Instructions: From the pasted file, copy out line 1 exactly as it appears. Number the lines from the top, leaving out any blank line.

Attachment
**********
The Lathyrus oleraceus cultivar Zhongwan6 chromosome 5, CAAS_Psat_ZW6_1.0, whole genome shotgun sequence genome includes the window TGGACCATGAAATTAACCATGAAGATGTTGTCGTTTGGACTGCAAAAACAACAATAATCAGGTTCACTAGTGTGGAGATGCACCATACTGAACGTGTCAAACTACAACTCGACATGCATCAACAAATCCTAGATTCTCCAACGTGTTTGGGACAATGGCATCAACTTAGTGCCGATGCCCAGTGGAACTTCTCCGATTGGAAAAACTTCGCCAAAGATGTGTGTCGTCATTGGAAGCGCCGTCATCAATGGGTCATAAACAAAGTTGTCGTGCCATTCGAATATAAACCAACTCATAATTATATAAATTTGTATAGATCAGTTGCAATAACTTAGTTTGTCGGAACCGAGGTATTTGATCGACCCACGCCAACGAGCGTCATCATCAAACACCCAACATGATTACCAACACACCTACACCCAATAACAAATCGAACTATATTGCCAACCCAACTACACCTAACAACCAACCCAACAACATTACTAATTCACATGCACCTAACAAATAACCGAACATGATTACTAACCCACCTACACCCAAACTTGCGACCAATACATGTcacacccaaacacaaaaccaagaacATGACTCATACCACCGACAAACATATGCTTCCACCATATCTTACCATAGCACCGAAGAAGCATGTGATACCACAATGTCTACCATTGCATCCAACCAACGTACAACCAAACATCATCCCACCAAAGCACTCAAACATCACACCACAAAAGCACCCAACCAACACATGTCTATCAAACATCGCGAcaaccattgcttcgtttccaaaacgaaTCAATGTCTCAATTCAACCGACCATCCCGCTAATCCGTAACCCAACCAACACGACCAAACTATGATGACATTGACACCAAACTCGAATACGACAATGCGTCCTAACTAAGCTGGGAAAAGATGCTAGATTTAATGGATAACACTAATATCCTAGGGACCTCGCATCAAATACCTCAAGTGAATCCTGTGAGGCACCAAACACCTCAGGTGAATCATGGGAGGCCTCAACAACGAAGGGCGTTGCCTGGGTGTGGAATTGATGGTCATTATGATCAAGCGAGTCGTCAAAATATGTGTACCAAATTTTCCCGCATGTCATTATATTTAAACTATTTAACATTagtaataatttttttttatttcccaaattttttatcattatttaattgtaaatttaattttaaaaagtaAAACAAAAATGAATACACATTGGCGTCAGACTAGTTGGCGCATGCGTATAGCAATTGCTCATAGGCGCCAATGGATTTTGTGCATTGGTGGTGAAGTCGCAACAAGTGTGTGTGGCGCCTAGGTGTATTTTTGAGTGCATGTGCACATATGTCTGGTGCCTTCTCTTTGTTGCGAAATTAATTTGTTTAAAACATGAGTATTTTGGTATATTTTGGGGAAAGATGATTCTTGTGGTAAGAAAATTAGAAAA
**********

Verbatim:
The Lathyrus oleraceus cultivar Zhongwan6 chromosome 5, CAAS_Psat_ZW6_1.0, whole genome shotgun sequence genome includes the window TGGACCATGAAATTAACCATGAAGATGTTGTCGTTTGGACTGCAAAAACAACAATAATCAGGTTCACTAGTGTGGAGATGCACCATACTGAACGTGTCAAACTACAACTCGACATGCATCAACAAATCCTAGATTCTCCAACGTGTTTGGGACAATGGCATCAACTTAGTGCCGATGCCCAGTGGAACTTCTCCGATTGGAAAAACTTCGCCAAAGATGTGTGTCGTCATTGGAAGCGCCGTCATCAATGGGTCATAAACAAAGTTGTCGTGCCATTCGAATATAAACCAACTCATAATTATATAAATTTGTATAGATCAGTTGCAATAACTTAGTTTGTCGGAACCGAGGTATTTGATCGACCCACGCCAACGAGCGTCATCATCAAACACCCAACATGATTACCAACACACCTACACCCAATAACAAATCGAACTATATTGCCAACCCAACTACACCTAACAACCAACCCAACAACATTACTAATTCACATGCACCTAACAAATAACCGAACATGATTACTAACCCACCTACACCCAAACTTGCGACCAATACATGTcacacccaaacacaaaaccaagaacATGACTCATACCACCGACAAACATATGCTTCCACCATATCTTACCATAGCACCGAAGAAGCATGTGATACCACAATGTCTACCATTGCATCCAACCAACGTACAACCAAACATCATCCCACCAAAGCACTCAAACATCACACCACAAAAGCACCCAACCAACACATGTCTATCAAACATCGCGAcaaccattgcttcgtttccaaaacgaaTCAATGTCTCAATTCAACCGACCATCCCGCTAATCCGTAACCCAACCAACACGACCAAACTATGATGACATTGACACCAAACTCGAATACGACAATGCGTCCTAACTAAGCTGGGAAAAGATGCTAGATTTAATGGATAACACTAATATCCTAGGGACCTCGCATCAAATACCTCAAGTGAATCCTGTGAGGCACCAAACACCTCAGGTGAATCATGGGAGGCCTCAACAACGAAGGGCGTTGCCTGGGTGTGGAATTGATGGTCATTATGATCAAGCGAGTCGTCAAAATATGTGTACCAAATTTTCCCGCATGTCATTATATTTAAACTATTTAACATTagtaataatttttttttatttcccaaattttttatcattatttaattgtaaatttaattttaaaaagtaAAACAAAAATGAATACACATTGGCGTCAGACTAGTTGGCGCATGCGTATAGCAATTGCTCATAGGCGCCAATGGATTTTGTGCATTGGTGGTGAAGTCGCAACAAGTGTGTGTGGCGCCTAGGTGTATTTTTGAGTGCATGTGCACATATGTCTGGTGCCTTCTCTTTGTTGCGAAATTAATTTGTTTAAAACATGAGTATTTTGGTATATTTTGGGGAAAGATGATTCTTGTGGTAAGAAAATTAGAAAA